Of course, Macron may not be the best messenger for the “European army” cause. He’s planning to honor Marshal Philippe Pétain over the weekend alongside several other French marshals who fought in World War I. The problem of course isn’t Pétain’s service during World War I, it’s the fact that he collaborated with the Nazis in World War II as the prime minister of Vichy France. Probably not a guy anybody should be honoring, for anything. Macron however argued on Wednesday that it’s “entirely legitimate” to do so. OK buddy, whatever you say.
University of São Paulo fellow Ryan Lloyd lays out three scenarios for Jair Bolsonaro’s presidency, none of which sound great. If Bolsonaro fails, the Brazilian economy tanks and he risks impeachment, which means more political dysfunction. If he succeeds, that probably means a slide toward authoritarianism. The third possibility, which Lloyd seems to think is more likely than the others, is the Bolsonaro will just sort of muddle through:
Despite Bolsonaro’s authoritarian style and anti-system discourse, he could be less combative than many observers fear. Like every other president since re-democratization, he could become co-opted by the system, distributing federal money and pork to pass laws through Congress but without being able to intimidate legislators with his support among the public and military. This would guarantee some legislative success but could eat away at his support.
It could also be that Brazil steers clear of economic crisis but continues to see an underwhelming economic recovery. Long-term structural problems such as pension reform would probably go unaddressed. This scenario would see Bolsonaro lose part of his anti-PT support but keep his hardcore supporters on board. In this case, he very well could become a “Trump of the tropics” — largely ineffective, extremely polarizing and with an outside chance at reelection in 2022.
The Colombian government on Wednesday said it has formally protested another Venezuelan military incursion on its territory over the weekend. The Venezuelan military is engaged in a border conflict with Colombian paramilitaries and has repeatedly crossed into Colombian territory as part of that conflict.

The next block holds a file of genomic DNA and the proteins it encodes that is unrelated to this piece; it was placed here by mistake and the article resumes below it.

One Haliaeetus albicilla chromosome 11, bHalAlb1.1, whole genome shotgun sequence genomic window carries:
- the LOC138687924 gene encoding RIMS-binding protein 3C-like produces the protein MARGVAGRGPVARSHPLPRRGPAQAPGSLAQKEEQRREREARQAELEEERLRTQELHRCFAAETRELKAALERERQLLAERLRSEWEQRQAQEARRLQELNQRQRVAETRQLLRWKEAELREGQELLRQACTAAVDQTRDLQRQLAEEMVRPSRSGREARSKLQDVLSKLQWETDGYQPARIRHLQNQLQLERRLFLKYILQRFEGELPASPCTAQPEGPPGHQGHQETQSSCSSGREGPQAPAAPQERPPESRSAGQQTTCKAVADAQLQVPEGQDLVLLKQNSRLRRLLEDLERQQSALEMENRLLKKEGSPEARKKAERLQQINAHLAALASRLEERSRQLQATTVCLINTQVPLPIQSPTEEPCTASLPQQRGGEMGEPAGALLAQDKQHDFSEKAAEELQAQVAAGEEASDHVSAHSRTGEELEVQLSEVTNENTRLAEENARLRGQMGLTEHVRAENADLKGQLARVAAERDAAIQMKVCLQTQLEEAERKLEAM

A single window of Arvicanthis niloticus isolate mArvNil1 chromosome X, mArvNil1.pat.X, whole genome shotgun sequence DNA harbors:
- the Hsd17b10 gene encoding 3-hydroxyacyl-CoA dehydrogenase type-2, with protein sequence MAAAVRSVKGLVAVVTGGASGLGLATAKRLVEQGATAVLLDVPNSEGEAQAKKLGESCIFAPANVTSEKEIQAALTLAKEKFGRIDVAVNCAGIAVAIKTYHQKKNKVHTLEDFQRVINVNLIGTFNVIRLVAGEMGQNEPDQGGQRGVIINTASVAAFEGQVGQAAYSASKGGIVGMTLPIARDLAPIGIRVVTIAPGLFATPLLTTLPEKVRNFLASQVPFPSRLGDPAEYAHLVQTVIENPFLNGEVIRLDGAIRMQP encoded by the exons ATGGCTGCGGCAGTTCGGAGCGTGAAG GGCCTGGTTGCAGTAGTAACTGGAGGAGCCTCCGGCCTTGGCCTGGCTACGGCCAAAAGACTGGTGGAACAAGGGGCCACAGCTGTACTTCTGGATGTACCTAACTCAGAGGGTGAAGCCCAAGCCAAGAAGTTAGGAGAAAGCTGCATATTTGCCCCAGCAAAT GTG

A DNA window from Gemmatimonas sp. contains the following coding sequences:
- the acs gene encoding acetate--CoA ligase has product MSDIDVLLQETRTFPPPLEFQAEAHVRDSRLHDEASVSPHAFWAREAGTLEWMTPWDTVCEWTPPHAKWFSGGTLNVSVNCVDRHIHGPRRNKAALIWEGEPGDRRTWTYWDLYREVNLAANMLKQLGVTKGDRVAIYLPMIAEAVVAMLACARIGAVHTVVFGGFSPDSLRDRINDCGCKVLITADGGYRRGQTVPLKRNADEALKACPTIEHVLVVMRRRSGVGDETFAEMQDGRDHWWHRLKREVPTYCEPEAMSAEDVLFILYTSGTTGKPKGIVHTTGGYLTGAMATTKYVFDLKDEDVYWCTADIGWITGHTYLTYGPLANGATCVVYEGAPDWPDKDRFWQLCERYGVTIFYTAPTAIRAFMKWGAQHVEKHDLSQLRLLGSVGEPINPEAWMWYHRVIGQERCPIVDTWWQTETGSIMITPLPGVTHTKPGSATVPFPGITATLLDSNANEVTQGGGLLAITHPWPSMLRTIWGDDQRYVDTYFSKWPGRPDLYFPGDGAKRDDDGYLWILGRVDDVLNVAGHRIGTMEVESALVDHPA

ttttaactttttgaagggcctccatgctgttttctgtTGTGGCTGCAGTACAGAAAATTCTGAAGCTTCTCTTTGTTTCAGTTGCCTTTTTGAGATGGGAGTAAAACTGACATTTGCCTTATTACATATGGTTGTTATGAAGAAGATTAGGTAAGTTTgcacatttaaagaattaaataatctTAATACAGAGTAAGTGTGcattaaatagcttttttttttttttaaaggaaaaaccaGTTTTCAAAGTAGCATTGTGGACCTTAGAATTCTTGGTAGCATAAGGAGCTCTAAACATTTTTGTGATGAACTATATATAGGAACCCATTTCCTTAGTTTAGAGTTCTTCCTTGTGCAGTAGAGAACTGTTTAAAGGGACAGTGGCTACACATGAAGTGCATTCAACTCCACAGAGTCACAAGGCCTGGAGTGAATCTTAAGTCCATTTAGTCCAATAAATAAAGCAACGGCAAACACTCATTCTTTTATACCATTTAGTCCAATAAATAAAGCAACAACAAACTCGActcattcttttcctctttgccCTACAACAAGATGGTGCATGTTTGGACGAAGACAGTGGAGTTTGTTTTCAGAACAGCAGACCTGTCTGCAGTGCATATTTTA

With the midterms over and Democrats now in control of the House of Representatives, there were a fair number of takes already on Wednesday about what that might mean for the Trump administration’s foreign policy. Can the Democrats force Trump to change the way he’s doing business around the world?
The simple answer is “not really”–Congress has ceded a lot of ground on foreign policy to the presidency over the past few decades and it’s unlikely that the 2019 class of House Democrats is the one that’s going to change all of that. The more complicated answer is “it depends on what they want to do.” They could pass tougher sanctions on Russia and probably get somewhere. They could take a War Powers vote on Yemen and then watch that bill die in the Senate. They could push for a reevaluation of the US-Saudi relationship and watch that get quashed either in the Senate or at the White House.
The real power the Democrats will have is in terms of the oversight offered by House committees, where they can hold hearings on, say, the Pentagon’s casualty-heavy conduct of the air campaign against ISIS, or funding decisions at the State Department. So that’s something, I guess.
The downside here, and it’s pretty considerable, is that with his domestic agenda likely stymied for at least the next two years and House Democrats looking for scandals wherever they might be able to find them, Trump could look to foreign policy as the place to make his mark and distract the public:
The stage is thus set for some sort of attention-getting, White House-initiated confrontation, or crisis abroad. Although the whole world is a stage on which such a drama can be produced, confrontation with Iran is the likeliest place where drama will appear. The administration’s single-minded campaign of stoking hostility and tension with Iran already has created the necessary atmosphere. Although Trump probably would like eventually to reach some kind of deal with Tehran that he would claim, regardless of its contents, as better than what previous administrations had reached, such a denouement to the administration’s current course is, as Barbara Slavin explains, quite unlikely. This is partly because the administration has provided no proposition to which any Iranian leader could say “yes” and survive politically to tell the tale. A more likely consequence of the Trump administration’s course is the outbreak of war. War, of course, is the ultimate political distractor. National Security Advisor John Bolton, who long has itched for a war with Iran, is able to make things happen that would increase further the chance of such a war, even without any micromanagement from his boss.